Carson Wentz gets emotional while honoring Landon Solberg, who lost life to cancer

Carson Wentz came to the podium on Wednesday afternoon wearing a T-shirt that read "Landon's Light" on it and went on to explain the significance of the shirt and the life that inspired it.

"For those that don't know Landon [Solberg], he actually threw out the first pitch at the [Carson Wentz] Charity Softball game. He lost his life to cancer yesterday. Trying not to get emotional, but a good kid like that who was able to go through our AO1 Foundation's program, we got to know him really well and his family. To see his fight and his faith through his fight, his faith in Jesus, really inspired me," Wentz said.

"My prayers have been with his family. I know Landon's up there celebrating with Jesus. So that's something we can celebrate."

Wentz also posted a video and moving message to his social media accounts:

We are so thankful to have known this special young man and will always cherish the memories we have been able to make with him. His confident hope, unwavering faith and unquenchable joy has pointed so many to Jesus. He is the true definition of a conqueror: in the darkest of moments, he kept his focus fixed on the light — JESUS.⁣

Our hearts ache for the Solberg family and all those who had the privilege of knowing Landon. Let us cling to the same HOPE Landon held so tightly to - the hope of Jesus!⁣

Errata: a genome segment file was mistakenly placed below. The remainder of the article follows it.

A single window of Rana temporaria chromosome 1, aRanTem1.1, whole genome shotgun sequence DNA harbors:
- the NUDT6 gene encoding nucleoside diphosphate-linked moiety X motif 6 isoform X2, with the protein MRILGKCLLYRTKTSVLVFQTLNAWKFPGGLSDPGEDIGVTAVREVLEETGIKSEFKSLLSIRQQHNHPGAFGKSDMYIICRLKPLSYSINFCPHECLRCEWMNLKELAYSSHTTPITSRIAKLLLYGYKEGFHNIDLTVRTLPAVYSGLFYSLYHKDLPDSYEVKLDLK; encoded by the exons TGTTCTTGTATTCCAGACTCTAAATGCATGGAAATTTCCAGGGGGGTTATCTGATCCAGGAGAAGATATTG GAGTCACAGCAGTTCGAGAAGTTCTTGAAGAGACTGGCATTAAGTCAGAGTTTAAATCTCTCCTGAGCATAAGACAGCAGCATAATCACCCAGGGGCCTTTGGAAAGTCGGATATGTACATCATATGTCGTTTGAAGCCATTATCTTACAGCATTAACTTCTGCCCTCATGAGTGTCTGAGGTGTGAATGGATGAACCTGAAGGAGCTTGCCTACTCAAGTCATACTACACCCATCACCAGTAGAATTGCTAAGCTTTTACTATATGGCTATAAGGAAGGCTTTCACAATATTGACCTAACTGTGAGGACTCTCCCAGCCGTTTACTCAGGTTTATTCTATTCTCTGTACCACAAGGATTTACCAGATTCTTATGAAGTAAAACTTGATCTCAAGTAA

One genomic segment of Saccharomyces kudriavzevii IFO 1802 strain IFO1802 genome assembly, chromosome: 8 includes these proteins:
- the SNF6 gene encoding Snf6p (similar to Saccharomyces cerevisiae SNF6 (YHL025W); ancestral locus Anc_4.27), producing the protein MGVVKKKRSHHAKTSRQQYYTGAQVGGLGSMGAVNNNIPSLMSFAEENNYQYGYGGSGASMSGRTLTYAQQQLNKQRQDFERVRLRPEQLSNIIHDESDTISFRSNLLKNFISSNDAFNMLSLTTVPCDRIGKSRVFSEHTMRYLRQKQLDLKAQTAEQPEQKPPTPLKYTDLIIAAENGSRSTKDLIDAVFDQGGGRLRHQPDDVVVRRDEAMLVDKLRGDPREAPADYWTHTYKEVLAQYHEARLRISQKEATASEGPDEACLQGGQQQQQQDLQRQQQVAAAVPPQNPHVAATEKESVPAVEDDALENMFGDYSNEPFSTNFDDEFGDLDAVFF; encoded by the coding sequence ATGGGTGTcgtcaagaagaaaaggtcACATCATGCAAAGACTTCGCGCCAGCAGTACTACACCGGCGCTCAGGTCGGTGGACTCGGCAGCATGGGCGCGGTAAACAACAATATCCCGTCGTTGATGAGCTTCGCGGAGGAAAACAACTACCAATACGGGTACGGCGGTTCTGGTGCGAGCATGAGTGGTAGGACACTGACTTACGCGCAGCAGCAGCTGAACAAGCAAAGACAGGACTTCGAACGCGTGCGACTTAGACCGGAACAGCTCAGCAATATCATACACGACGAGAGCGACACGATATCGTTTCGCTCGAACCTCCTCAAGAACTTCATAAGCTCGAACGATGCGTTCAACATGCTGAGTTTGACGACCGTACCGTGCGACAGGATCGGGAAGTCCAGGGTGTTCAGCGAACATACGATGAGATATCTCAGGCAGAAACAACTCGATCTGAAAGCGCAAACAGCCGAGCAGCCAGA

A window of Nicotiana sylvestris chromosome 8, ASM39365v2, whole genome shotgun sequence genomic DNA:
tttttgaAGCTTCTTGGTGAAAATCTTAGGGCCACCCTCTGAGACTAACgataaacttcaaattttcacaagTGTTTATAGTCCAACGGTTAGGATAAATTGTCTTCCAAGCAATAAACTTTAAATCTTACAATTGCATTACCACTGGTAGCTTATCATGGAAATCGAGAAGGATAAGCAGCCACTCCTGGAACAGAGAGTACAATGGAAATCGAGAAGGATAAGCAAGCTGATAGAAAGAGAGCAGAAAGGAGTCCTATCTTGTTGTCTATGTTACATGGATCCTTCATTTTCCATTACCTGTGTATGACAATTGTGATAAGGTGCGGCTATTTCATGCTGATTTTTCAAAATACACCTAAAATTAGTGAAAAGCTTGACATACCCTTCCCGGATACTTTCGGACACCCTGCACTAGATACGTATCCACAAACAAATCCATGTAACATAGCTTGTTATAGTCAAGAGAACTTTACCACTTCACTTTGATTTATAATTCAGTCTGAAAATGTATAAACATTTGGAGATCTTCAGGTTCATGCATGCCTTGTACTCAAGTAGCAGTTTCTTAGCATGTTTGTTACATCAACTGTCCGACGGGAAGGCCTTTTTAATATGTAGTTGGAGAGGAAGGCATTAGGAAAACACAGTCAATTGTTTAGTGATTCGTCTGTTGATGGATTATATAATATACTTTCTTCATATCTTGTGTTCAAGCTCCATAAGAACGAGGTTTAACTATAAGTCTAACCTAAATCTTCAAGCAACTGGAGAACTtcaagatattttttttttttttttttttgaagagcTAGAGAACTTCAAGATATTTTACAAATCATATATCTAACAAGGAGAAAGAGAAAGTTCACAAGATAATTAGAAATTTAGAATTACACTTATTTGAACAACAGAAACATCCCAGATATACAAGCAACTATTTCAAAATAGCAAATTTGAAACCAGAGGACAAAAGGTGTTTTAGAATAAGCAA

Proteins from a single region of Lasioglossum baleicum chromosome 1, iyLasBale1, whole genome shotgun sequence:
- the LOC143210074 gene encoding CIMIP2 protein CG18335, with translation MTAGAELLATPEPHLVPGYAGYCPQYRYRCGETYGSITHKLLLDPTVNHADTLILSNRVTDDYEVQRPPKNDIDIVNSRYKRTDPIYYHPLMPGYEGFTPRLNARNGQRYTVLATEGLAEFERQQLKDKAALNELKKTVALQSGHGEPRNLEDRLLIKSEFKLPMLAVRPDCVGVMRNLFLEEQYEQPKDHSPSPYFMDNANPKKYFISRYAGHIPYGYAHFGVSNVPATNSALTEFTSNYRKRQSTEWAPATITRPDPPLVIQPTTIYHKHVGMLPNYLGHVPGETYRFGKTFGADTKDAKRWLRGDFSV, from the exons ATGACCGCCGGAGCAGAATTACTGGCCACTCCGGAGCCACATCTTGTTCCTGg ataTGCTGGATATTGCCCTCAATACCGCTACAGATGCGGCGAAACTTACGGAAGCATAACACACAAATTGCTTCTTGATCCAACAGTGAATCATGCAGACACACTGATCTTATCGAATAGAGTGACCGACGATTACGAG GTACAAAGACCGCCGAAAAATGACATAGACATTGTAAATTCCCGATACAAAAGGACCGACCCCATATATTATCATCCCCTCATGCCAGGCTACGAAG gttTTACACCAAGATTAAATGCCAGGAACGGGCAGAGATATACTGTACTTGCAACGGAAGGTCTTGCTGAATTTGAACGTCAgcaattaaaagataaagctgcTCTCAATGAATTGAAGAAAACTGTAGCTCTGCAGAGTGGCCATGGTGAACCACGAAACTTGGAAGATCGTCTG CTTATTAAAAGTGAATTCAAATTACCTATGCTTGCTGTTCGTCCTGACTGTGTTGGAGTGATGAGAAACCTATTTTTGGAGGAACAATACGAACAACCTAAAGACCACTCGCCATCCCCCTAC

You can watch the video below.

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Tim Jernigan rocks Tim Jernigan jersey in Tim Jernigan rap video

Tim Jernigan rocks Tim Jernigan jersey in Tim Jernigan rap video

Back in April, Eagles defensive tackle Tim Jernigan began a rap career with Good Boyz Music and now he’s back with another track and video. 

In this one, entitled “Come Thru” Jernigan is wearing his No. 93 Eagles jersey for his verse, which he drops under the name Stud Muffin (h/t PhillyVoice). At one point, Jernigan is holding a black umbrella in one hand and a wad of cash in the other. 

OK then. 

Check it out, but be warned: There’s some NSFW lyrics in there. Jernigan’s verse starts around the 38-second mark. 

As PhillyVoice pointed out, Jernigan does drop a David Akers lyric in the song — “like my name David Akers or I play rugby.” That seems to be a reference to the previous line when Jernigan mentioned kicking and punting. 

While Jernigan rocked his own jersey in the latest video, back in April, in “Hustle Harder” Jernigan was wearing an old-school Grant Hill Pistons jersey. Here’s that track: 

Believe it or not, his budding rap career wasn’t one of the topics of conversation when a few reporters caught up with Jernigan back in May.

Jernigan signed a one-year, $1.25 million deal to return to Philadelphia this past offseason. That came after what has been a wild couple years for Jernigan in Philadelphia. He was traded here, became a big part of the defense, signed a huge contract, suffered a mysterious injury and then the Eagles declined his option this offseason before he returned at an extremely discounted rate. 

The Eagles this offseason also brought in Malik Jackson, who will likely take over as the starting defensive tackle next to Fletcher Cox. That, of course, was Jernigan’s old position. 

“I don’t care,” Jernigan said in May. “I believe in me. I believe in Timmy. Straight up. I believe in Timmy. I hope nobody take that the wrong way.”

He even believes enough in Timmy to wear his jersey in his rap video.